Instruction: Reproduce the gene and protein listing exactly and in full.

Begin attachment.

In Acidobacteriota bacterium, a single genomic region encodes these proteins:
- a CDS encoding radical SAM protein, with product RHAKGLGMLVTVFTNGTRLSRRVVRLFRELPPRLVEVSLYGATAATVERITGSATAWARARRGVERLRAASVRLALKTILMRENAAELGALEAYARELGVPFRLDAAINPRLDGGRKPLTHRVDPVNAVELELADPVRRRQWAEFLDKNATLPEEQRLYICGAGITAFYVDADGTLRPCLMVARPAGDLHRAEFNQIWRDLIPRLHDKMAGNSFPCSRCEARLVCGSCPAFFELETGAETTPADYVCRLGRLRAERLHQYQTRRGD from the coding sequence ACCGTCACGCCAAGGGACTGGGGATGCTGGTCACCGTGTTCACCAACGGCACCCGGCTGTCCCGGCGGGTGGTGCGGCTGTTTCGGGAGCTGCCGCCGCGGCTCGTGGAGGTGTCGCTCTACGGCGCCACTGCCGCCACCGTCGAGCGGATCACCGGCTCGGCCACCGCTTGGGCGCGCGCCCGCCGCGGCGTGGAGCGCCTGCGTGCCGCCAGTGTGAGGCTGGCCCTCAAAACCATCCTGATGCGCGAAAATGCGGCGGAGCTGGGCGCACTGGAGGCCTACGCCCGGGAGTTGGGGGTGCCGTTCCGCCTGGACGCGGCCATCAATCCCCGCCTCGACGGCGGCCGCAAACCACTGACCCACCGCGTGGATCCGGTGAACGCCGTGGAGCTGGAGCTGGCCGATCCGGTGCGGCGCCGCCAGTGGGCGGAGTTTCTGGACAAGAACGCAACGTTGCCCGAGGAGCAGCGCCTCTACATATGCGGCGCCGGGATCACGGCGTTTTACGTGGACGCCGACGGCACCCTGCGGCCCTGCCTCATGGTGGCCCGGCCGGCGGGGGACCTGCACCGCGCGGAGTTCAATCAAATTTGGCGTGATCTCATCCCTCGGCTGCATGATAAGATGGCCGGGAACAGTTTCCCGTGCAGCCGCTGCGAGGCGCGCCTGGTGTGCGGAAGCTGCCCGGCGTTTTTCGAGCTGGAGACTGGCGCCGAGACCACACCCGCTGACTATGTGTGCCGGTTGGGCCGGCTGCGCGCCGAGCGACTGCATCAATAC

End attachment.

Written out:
In Acidobacteriota bacterium, a single genomic region encodes these proteins:
- a CDS encoding radical SAM protein, with product RHAKGLGMLVTVFTNGTRLSRRVVRLFRELPPRLVEVSLYGATAATVERITGSATAWARARRGVERLRAASVRLALKTILMRENAAELGALEAYARELGVPFRLDAAINPRLDGGRKPLTHRVDPVNAVELELADPVRRRQWAEFLDKNATLPEEQRLYICGAGITAFYVDADGTLRPCLMVARPAGDLHRAEFNQIWRDLIPRLHDKMAGNSFPCSRCEARLVCGSCPAFFELETGAETTPADYVCRLGRLRAERLHQYQTRRGD from the coding sequence ACCGTCACGCCAAGGGACTGGGGATGCTGGTCACCGTGTTCACCAACGGCACCCGGCTGTCCCGGCGGGTGGTGCGGCTGTTTCGGGAGCTGCCGCCGCGGCTCGTGGAGGTGTCGCTCTACGGCGCCACTGCCGCCACCGTCGAGCGGATCACCGGCTCGGCCACCGCTTGGGCGCGCGCCCGCCGCGGCGTGGAGCGCCTGCGTGCCGCCAGTGTGAGGCTGGCCCTCAAAACCATCCTGATGCGCGAAAATGCGGCGGAGCTGGGCGCACTGGAGGCCTACGCCCGGGAGTTGGGGGTGCCGTTCCGCCTGGACGCGGCCATCAATCCCCGCCTCGACGGCGGCCGCAAACCACTGACCCACCGCGTGGATCCGGTGAACGCCGTGGAGCTGGAGCTGGCCGATCCGGTGCGGCGCCGCCAGTGGGCGGAGTTTCTGGACAAGAACGCAACGTTGCCCGAGGAGCAGCGCCTCTACATATGCGGCGCCGGGATCACGGCGTTTTACGTGGACGCCGACGGCACCCTGCGGCCCTGCCTCATGGTGGCCCGGCCGGCGGGGGACCTGCACCGCGCGGAGTTCAATCAAATTTGGCGTGATCTCATCCCTCGGCTGCATGATAAGATGGCCGGGAACAGTTTCCCGTGCAGCCGCTGCGAGGCGCGCCTGGTGTGCGGAAGCTGCCCGGCGTTTTTCGAGCTGGAGACTGGCGCCGAGACCACACCCGCTGACTATGTGTGCCGGTTGGGCCGGCTGCGCGCCGAGCGACTGCATCAATAC